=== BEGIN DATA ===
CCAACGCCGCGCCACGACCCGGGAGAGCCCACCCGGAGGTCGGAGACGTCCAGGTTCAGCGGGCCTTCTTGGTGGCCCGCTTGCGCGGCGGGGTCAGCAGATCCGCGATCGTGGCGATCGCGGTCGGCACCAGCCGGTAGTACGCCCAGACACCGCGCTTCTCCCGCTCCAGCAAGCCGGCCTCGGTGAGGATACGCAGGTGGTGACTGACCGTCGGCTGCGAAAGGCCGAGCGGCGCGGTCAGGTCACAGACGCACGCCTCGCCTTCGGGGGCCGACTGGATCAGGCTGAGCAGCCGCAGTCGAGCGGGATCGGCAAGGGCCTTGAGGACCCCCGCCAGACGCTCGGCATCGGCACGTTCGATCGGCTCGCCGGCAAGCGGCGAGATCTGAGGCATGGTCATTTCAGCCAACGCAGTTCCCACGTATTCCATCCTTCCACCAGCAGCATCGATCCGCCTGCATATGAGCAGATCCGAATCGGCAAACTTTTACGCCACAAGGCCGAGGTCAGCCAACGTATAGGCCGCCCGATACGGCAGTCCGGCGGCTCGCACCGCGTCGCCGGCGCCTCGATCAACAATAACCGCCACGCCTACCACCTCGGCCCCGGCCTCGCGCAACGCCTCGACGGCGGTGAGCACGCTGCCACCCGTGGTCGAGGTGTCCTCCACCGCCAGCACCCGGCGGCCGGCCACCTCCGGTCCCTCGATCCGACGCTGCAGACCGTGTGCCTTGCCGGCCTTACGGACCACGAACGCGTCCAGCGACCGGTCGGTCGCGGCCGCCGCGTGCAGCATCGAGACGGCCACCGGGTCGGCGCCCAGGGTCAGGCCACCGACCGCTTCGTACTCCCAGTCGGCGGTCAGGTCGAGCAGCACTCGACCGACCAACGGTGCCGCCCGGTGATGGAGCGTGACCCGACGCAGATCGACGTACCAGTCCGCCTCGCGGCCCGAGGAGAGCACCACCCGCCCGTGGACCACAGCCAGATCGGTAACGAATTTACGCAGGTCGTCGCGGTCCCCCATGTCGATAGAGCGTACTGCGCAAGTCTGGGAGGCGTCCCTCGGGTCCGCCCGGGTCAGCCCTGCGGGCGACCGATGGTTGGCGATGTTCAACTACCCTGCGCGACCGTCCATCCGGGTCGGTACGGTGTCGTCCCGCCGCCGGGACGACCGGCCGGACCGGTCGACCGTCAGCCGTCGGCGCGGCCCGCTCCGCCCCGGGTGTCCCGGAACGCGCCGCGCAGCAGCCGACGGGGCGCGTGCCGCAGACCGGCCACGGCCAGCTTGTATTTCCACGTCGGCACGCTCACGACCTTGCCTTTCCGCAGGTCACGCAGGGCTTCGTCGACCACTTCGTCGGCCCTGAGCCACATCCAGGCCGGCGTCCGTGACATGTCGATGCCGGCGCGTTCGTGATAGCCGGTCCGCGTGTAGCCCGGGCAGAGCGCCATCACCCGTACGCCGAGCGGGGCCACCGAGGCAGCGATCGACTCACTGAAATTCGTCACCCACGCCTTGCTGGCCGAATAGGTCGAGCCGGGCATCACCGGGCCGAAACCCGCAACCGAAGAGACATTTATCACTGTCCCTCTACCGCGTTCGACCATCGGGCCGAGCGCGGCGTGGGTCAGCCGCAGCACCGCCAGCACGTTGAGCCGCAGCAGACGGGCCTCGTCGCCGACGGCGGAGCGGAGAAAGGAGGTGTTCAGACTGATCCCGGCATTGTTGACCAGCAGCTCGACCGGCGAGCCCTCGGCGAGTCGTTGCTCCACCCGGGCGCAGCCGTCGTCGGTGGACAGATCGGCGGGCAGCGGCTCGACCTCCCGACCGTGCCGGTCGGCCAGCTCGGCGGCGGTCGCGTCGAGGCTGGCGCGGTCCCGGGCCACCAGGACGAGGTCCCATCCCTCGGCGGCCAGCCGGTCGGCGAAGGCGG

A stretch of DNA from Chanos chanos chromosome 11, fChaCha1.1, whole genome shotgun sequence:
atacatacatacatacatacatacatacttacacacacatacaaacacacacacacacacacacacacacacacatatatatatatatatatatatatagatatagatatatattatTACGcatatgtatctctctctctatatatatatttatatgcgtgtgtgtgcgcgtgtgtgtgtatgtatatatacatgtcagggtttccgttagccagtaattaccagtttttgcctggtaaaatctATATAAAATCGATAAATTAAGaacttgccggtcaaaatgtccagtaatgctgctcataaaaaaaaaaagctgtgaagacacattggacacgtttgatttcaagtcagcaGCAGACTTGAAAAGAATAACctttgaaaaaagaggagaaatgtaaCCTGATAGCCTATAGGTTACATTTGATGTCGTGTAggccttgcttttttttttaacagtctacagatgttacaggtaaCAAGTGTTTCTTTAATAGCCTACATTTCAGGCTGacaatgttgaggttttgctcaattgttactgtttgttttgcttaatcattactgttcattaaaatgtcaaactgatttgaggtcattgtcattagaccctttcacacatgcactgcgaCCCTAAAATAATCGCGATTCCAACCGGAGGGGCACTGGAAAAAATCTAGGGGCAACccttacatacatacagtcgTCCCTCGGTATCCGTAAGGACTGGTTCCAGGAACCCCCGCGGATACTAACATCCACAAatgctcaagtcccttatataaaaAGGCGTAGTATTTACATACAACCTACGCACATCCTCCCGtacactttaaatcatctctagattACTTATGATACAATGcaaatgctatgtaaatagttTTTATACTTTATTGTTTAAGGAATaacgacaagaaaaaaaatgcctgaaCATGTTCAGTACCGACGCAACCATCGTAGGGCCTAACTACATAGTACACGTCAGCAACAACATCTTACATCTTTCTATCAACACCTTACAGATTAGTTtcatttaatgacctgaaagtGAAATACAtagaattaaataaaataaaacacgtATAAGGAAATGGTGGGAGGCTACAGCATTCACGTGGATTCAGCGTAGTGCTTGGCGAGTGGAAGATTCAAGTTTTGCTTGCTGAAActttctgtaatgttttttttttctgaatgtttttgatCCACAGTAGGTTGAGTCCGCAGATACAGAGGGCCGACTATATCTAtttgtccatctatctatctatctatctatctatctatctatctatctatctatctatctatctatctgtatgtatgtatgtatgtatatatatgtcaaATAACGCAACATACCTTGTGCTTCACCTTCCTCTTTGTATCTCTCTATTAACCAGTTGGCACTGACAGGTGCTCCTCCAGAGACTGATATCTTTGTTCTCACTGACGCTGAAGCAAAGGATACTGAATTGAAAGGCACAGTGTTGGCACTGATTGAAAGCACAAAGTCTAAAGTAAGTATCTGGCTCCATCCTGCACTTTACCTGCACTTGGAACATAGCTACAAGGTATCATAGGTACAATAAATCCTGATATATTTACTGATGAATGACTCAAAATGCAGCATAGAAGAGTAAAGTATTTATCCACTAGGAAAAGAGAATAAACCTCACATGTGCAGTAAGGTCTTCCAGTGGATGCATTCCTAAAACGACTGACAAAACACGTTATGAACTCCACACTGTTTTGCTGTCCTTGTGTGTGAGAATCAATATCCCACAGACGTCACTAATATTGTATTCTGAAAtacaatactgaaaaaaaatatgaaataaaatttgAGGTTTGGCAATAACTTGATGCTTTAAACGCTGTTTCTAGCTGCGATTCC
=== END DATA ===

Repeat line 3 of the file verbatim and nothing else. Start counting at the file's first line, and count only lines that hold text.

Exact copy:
atacatacatacatacatacatacatacttacacacacatacaaacacacacacacacacacacacacacacacatatatatatatatatatatatatagatatagatatatattatTACGcatatgtatctctctctctatatatatatttatatgcgtgtgtgtgcgcgtgtgtgtgtatgtatatatacatgtcagggtttccgttagccagtaattaccagtttttgcctggtaaaatctATATAAAATCGATAAATTAAGaacttgccggtcaaaatgtccagtaatgctgctcataaaaaaaaaaagctgtgaagacacattggacacgtttgatttcaagtcagcaGCAGACTTGAAAAGAATAACctttgaaaaaagaggagaaatgtaaCCTGATAGCCTATAGGTTACATTTGATGTCGTGTAggccttgcttttttttttaacagtctacagatgttacaggtaaCAAGTGTTTCTTTAATAGCCTACATTTCAGGCTGacaatgttgaggttttgctcaattgttactgtttgttttgcttaatcattactgttcattaaaatgtcaaactgatttgaggtcattgtcattagaccctttcacacatgcactgcgaCCCTAAAATAATCGCGATTCCAACCGGAGGGGCACTGGAAAAAATCTAGGGGCAACccttacatacatacagtcgTCCCTCGGTATCCGTAAGGACTGGTTCCAGGAACCCCCGCGGATACTAACATCCACAAatgctcaagtcccttatataaaaAGGCGTAGTATTTACATACAACCTACGCACATCCTCCCGtacactttaaatcatctctagattACTTATGATACAATGcaaatgctatgtaaatagttTTTATACTTTATTGTTTAAGGAATaacgacaagaaaaaaaatgcctgaaCATGTTCAGTACCGACGCAACCATCGTAGGGCCTAACTACATAGTACACGTCAGCAACAACATCTTACATCTTTCTATCAACACCTTACAGATTAGTTtcatttaatgacctgaaagtGAAATACAtagaattaaataaaataaaacacgtATAAGGAAATGGTGGGAGGCTACAGCATTCACGTGGATTCAGCGTAGTGCTTGGCGAGTGGAAGATTCAAGTTTTGCTTGCTGAAActttctgtaatgttttttttttctgaatgtttttgatCCACAGTAGGTTGAGTCCGCAGATACAGAGGGCCGACTATATCTAtttgtccatctatctatctatctatctatctatctatctatctatctatctatctatctatctatctgtatgtatgtatgtatgtatatatatgtcaaATAACGCAACATACCTTGTGCTTCACCTTCCTCTTTGTATCTCTCTATTAACCAGTTGGCACTGACAGGTGCTCCTCCAGAGACTGATATCTTTGTTCTCACTGACGCTGAAGCAAAGGATACTGAATTGAAAGGCACAGTGTTGGCACTGATTGAAAGCACAAAGTCTAAAGTAAGTATCTGGCTCCATCCTGCACTTTACCTGCACTTGGAACATAGCTACAAGGTATCATAGGTACAATAAATCCTGATATATTTACTGATGAATGACTCAAAATGCAGCATAGAAGAGTAAAGTATTTATCCACTAGGAAAAGAGAATAAACCTCACATGTGCAGTAAGGTCTTCCAGTGGATGCATTCCTAAAACGACTGACAAAACACGTTATGAACTCCACACTGTTTTGCTGTCCTTGTGTGTGAGAATCAATATCCCACAGACGTCACTAATATTGTATTCTGAAAtacaatactgaaaaaaaatatgaaataaaatttgAGGTTTGGCAATAACTTGATGCTTTAAACGCTGTTTCTAGCTGCGATTCC